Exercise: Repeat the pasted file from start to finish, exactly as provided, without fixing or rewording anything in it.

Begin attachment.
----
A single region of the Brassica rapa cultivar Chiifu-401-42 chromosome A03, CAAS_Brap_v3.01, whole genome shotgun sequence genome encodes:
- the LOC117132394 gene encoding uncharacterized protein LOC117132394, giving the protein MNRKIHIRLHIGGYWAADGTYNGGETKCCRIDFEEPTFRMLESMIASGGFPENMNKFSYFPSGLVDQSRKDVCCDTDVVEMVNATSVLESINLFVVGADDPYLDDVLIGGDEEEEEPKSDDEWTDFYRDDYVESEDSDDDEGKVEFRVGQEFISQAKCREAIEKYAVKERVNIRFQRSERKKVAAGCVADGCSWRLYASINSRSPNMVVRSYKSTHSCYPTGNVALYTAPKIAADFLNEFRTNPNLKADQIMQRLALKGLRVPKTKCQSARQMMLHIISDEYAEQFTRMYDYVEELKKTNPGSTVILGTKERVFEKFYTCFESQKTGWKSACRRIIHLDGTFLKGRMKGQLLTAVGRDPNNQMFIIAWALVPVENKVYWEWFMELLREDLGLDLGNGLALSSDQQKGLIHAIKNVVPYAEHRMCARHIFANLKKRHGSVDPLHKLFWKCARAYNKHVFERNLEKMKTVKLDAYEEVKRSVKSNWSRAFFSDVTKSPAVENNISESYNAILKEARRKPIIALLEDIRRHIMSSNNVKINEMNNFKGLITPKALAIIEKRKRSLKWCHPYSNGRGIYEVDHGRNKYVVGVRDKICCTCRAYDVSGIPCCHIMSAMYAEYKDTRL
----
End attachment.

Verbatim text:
A single region of the Brassica rapa cultivar Chiifu-401-42 chromosome A03, CAAS_Brap_v3.01, whole genome shotgun sequence genome encodes:
- the LOC117132394 gene encoding uncharacterized protein LOC117132394, giving the protein MNRKIHIRLHIGGYWAADGTYNGGETKCCRIDFEEPTFRMLESMIASGGFPENMNKFSYFPSGLVDQSRKDVCCDTDVVEMVNATSVLESINLFVVGADDPYLDDVLIGGDEEEEEPKSDDEWTDFYRDDYVESEDSDDDEGKVEFRVGQEFISQAKCREAIEKYAVKERVNIRFQRSERKKVAAGCVADGCSWRLYASINSRSPNMVVRSYKSTHSCYPTGNVALYTAPKIAADFLNEFRTNPNLKADQIMQRLALKGLRVPKTKCQSARQMMLHIISDEYAEQFTRMYDYVEELKKTNPGSTVILGTKERVFEKFYTCFESQKTGWKSACRRIIHLDGTFLKGRMKGQLLTAVGRDPNNQMFIIAWALVPVENKVYWEWFMELLREDLGLDLGNGLALSSDQQKGLIHAIKNVVPYAEHRMCARHIFANLKKRHGSVDPLHKLFWKCARAYNKHVFERNLEKMKTVKLDAYEEVKRSVKSNWSRAFFSDVTKSPAVENNISESYNAILKEARRKPIIALLEDIRRHIMSSNNVKINEMNNFKGLITPKALAIIEKRKRSLKWCHPYSNGRGIYEVDHGRNKYVVGVRDKICCTCRAYDVSGIPCCHIMSAMYAEYKDTRL